Dads and other male figures are so important in the development of boys as they grow up. And for those fortunate enough to have great dads, they can rely on the strength of their dads until they become well-adjusted adults themselves. But for those with absent or absusive dads, navigating life is often be a lot harder. Fortunately, though, there are also some men out there who understand this and go out of their way to be a positive influence on the young people in their community.
The boy in the story below had an abusive, alcoholic dad, and I can’t imagine what it must’ve been like for him to grow up in that household. But when a police officer came to the boy’s house to take his dad away, the cop took away the source of a lot of pain. But when the officer came into the boys life again a couple years later, he changed it forever…
“When I was 8 years old, my father decided that it was time to amp up his drinking rage and beat the living hell out of my mother… again.
As this was customary, I usually hid in the basement with my little sister until the morning, but we had just had an assembly in school about how to use 911 for help if anything bad was happening.
I dialed 911. I don’t remember speaking to anyone, but I left the phone off the hook and then tried to stand in front of my mother.
I went through a wall right after she did.
A short time later two cops busted through the door… probably after seeing my mother and I on the ground and my father screaming, and I remember my father squaring up with the cops, and I remember my father leaving in the squad car as the ambulance came for us.
I remember the cop came to the hospital, did his report thing, gave my sister a teddy bear and that was it.
My father finally was out of our life after my mother had the guts and the police report to get an order of protection, then file for divorce and went out and got a job.
I for the first time in my little life got to sign up for little league. I did not have any friends outside of school and I was excited to meet people but was shy as hell.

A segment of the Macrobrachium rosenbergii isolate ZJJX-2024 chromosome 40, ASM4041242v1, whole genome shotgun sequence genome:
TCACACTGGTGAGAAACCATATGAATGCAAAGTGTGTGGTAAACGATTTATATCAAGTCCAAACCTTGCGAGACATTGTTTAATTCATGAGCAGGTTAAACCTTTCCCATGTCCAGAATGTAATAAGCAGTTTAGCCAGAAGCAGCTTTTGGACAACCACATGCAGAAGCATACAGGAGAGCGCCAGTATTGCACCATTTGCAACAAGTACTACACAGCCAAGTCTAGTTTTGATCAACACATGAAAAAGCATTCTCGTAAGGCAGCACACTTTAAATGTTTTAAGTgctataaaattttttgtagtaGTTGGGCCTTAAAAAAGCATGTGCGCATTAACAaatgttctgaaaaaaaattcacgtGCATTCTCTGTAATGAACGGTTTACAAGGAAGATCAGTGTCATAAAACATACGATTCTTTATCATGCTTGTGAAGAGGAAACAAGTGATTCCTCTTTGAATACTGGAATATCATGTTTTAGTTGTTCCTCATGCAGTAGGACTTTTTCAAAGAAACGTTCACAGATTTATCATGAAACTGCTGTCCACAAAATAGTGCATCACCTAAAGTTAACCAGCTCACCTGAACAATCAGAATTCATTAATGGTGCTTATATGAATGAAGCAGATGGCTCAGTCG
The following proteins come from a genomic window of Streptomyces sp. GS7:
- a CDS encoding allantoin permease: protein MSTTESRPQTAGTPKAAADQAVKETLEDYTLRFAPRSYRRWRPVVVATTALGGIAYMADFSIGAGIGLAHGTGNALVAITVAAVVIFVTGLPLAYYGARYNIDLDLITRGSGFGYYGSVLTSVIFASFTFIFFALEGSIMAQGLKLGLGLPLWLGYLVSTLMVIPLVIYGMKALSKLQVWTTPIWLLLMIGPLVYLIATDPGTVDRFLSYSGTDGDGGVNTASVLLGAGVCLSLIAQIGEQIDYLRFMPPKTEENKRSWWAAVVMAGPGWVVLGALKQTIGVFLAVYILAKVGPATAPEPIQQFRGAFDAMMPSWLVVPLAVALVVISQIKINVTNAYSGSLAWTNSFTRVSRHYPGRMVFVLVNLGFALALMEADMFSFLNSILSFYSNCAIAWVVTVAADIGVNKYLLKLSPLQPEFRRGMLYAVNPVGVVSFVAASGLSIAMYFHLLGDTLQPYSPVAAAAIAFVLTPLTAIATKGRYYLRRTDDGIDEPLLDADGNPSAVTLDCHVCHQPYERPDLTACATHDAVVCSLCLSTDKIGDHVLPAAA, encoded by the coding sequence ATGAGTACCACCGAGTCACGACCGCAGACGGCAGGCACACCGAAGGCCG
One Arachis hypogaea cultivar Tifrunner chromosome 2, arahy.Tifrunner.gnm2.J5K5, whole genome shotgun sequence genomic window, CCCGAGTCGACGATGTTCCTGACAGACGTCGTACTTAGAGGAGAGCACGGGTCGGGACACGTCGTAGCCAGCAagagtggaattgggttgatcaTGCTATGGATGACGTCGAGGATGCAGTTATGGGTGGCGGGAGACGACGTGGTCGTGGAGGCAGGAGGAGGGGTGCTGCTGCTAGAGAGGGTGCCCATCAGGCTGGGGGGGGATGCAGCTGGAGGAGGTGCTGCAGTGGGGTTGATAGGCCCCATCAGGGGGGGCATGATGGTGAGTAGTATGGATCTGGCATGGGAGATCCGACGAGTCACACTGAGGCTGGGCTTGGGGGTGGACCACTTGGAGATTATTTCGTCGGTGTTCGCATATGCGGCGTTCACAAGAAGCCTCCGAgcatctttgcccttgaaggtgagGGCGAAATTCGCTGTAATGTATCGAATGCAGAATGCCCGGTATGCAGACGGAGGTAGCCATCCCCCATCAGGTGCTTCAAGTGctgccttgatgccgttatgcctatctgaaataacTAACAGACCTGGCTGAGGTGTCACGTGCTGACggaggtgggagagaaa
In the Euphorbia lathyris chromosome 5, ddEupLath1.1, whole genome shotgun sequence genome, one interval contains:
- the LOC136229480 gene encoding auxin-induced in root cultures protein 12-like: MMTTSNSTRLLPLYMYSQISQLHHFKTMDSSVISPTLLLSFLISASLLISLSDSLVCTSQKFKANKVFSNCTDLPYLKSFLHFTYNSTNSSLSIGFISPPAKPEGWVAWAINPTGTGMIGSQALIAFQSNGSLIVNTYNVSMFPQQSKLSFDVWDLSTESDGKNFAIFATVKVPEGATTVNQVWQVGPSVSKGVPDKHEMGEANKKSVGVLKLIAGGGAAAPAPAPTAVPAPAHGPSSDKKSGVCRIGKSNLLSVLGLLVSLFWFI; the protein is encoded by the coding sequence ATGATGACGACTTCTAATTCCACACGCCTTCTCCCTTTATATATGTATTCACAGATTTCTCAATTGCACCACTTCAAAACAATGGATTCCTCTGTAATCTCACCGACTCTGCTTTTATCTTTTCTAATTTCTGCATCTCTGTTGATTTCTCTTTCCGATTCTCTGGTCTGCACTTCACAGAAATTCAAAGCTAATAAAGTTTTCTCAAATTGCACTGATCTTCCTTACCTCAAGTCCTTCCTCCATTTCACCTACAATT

I do not know how little league works these days, but when I was a kid (I am now mid 30s) there was a “try out” in a big gym with all the kids in the league for a few hours where the coaches would all evaluate the kids and try to handicap teams with the same level of talent. I had… none. My extent of baseball was having a mitt my mother got me and trying to throw a baseball in the air and catch it myself. I was beside myself with how bad I sucked.
We went home, and of course I knew I was going to be on a team, but I figured I would just ride the bench and or be a bother. First day of my team’s practice my mother takes me to the field, we get our T-shirts for the team and pants, and meet the team and… the coach was the cop that arrested my father.
He never said anything, he never treated me any different from anyone else, he never approached my mother or anything, but he did orchestrate the other guys on the team and me to be in social situations together so I could make friends. That short summer through being picked on a baseball team and having a coach that cared completely changed my life. I wasn’t scared that my father was going to show up because the cop that arrested him was my coach. At the end of the season, probably because all the kids on the team begged him, he brought his squad car to the last game and let all of us have a turn sitting in the driver’s seat and hitting the buttons.
I asked him if one day I could be a cop like him. He told me that I would be a good cop. Looking back, it’s pretty funny.
At 17, my mother was grinding two jobs trying to make ends meet, so I graduated high school early and enlisted. Got out of active duty, joined the national guard… and went to college… Got out of college, went to Iraq for army stuff… and took a police test with the same department that serviced the area that I used to live in growing up.
Ten years later, the cop that changed our lives was retiring, and I went to his office and asked if he remembered me.
He smiled and said, “I told you you would be a good cop.” I was also interviewing for a special unit that he was in charge of… WHICH I DID NOT GET… but hey, there is always next time.
I look at my wife and kid and house and everything I have and it comes down to an 8-year-old boy who was scared of everything having a cop that cared as a little league coach.”
Please share this story as a tribute to all of the men out there who are willing to go to bat for boys who didn’t get the father they deserved!
Image Source: North Charleston/Flickr
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